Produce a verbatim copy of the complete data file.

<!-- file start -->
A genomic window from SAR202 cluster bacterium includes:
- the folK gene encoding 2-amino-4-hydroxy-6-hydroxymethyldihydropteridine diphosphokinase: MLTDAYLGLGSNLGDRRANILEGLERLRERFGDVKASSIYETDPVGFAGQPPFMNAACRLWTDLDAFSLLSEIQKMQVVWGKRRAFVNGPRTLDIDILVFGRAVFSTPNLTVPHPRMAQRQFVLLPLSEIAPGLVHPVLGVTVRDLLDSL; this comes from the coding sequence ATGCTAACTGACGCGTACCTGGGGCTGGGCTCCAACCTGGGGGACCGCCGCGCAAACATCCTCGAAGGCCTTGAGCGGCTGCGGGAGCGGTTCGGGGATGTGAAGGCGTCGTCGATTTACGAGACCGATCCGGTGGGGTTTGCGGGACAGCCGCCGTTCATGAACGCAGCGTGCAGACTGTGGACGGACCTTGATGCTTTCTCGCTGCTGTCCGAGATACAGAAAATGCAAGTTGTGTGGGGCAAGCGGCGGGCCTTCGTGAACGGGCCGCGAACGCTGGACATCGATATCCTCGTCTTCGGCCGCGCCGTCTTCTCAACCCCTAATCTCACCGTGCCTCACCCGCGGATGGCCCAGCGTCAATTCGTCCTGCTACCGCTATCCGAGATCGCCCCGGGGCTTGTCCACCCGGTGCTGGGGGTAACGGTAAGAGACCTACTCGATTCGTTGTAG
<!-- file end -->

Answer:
A genomic window from SAR202 cluster bacterium includes:
- the folK gene encoding 2-amino-4-hydroxy-6-hydroxymethyldihydropteridine diphosphokinase: MLTDAYLGLGSNLGDRRANILEGLERLRERFGDVKASSIYETDPVGFAGQPPFMNAACRLWTDLDAFSLLSEIQKMQVVWGKRRAFVNGPRTLDIDILVFGRAVFSTPNLTVPHPRMAQRQFVLLPLSEIAPGLVHPVLGVTVRDLLDSL; this comes from the coding sequence ATGCTAACTGACGCGTACCTGGGGCTGGGCTCCAACCTGGGGGACCGCCGCGCAAACATCCTCGAAGGCCTTGAGCGGCTGCGGGAGCGGTTCGGGGATGTGAAGGCGTCGTCGATTTACGAGACCGATCCGGTGGGGTTTGCGGGACAGCCGCCGTTCATGAACGCAGCGTGCAGACTGTGGACGGACCTTGATGCTTTCTCGCTGCTGTCCGAGATACAGAAAATGCAAGTTGTGTGGGGCAAGCGGCGGGCCTTCGTGAACGGGCCGCGAACGCTGGACATCGATATCCTCGTCTTCGGCCGCGCCGTCTTCTCAACCCCTAATCTCACCGTGCCTCACCCGCGGATGGCCCAGCGTCAATTCGTCCTGCTACCGCTATCCGAGATCGCCCCGGGGCTTGTCCACCCGGTGCTGGGGGTAACGGTAAGAGACCTACTCGATTCGTTGTAG